Back home, those images etched in our brains and Christmas took on new meaning.  Instead of dozens of things no one needed, the kids committed to “52 Weeks of Giving” in 2011.  Once each week, they vowed to find a way to give back; to do something to better the life of someone else.  Oh, and they are saving their money to build a well in that village where the little girl lay failing.

The Fine Print

It’s not nearly as expensive, nor as difficult, as it sounds.  Done right, long-term travel can be less expensive than spring break vacations, and there are countless vagabonders out there who’ve paved the way and will gladly share their tips for economic travel.   Meals, lodging and transportation costs can – and should – be managed carefully.  (Think back to college-travel budgeting and you start to get the picture.)  While everyone’s travel appetite and spending levels vary, we’ve found our expenses under the roadschool model to be on par with our previous expenses for private school, tutors and the other “necessities” inevitably required.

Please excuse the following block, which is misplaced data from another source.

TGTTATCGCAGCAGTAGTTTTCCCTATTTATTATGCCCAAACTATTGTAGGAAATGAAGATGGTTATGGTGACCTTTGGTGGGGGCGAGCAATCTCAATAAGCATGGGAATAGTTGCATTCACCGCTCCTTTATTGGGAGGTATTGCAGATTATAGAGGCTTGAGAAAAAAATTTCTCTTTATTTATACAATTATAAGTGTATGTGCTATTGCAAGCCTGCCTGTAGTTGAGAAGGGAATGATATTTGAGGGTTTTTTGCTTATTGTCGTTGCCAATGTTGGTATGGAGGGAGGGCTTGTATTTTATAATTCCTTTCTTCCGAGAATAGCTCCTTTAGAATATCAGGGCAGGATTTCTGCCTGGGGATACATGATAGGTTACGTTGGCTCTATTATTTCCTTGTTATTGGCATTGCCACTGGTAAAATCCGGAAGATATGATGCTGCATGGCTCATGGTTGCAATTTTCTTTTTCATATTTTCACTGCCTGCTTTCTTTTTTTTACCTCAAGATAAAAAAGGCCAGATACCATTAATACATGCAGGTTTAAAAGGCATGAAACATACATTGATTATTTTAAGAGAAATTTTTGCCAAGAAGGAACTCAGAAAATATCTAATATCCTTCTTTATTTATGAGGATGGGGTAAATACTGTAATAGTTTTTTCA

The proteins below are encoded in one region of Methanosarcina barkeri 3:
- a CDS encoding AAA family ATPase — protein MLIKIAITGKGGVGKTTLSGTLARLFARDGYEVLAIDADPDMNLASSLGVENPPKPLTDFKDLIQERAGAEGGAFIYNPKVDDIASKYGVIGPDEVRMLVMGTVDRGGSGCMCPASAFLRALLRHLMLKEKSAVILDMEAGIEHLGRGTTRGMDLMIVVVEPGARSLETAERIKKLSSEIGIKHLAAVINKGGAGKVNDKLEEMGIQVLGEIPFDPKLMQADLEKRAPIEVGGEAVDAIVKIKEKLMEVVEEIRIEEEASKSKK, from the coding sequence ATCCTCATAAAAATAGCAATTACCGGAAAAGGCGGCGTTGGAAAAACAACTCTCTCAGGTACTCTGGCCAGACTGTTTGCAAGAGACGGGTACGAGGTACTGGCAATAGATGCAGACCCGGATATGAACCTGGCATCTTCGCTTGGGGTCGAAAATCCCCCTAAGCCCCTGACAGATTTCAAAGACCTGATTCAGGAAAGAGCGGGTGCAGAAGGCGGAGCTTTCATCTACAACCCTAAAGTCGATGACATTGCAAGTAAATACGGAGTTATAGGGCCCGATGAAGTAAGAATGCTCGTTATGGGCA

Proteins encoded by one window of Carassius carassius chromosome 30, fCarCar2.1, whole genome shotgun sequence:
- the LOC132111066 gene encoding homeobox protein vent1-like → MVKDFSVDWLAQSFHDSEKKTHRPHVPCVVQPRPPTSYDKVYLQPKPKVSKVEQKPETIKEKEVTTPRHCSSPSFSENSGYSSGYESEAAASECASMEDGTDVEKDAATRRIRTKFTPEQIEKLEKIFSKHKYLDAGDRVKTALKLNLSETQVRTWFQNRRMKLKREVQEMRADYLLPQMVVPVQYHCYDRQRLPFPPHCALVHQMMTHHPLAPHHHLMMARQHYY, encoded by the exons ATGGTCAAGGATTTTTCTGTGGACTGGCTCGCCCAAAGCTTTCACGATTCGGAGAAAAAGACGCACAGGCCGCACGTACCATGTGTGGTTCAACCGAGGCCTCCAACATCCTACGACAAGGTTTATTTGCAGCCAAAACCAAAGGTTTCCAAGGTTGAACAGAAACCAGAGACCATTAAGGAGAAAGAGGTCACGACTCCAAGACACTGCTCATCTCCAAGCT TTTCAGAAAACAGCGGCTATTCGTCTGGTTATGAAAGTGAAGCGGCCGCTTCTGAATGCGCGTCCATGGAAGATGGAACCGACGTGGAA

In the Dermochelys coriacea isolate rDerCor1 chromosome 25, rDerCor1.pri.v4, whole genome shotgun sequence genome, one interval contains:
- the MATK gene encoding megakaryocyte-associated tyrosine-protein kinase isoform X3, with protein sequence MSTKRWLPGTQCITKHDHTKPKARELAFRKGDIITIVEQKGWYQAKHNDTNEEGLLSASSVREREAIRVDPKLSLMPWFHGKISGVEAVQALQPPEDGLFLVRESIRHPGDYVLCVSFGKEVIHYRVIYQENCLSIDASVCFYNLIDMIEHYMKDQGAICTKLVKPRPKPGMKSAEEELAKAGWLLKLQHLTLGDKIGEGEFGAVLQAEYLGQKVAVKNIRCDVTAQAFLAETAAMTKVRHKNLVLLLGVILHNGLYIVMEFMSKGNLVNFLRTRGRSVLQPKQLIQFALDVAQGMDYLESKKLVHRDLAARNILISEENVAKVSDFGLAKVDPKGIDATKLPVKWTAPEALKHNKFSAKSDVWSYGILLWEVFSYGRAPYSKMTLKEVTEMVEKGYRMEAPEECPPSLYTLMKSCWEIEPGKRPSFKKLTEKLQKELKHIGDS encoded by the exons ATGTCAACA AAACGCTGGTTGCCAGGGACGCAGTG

Homeschooling is allowed in all 50 states, but each has its own specific rules and regulations.  It’s pretty common here in Hawaii, and we’ve found our base school to be quite helpful in guiding us through the process. Standardized testing is required, as well as periodic reporting.

We’ve seen a significant jump in Austin’s test scores, and look forward to Emmi’s results later this year.  For us, it’s a year-at-a-time decision.  Whenever either is ready to head back to the traditional classroom, they will.  Until then, we’re hitting the road.

If you’re interested in more of our adventures, you can check it out on our blog, www.familyvagabonding.com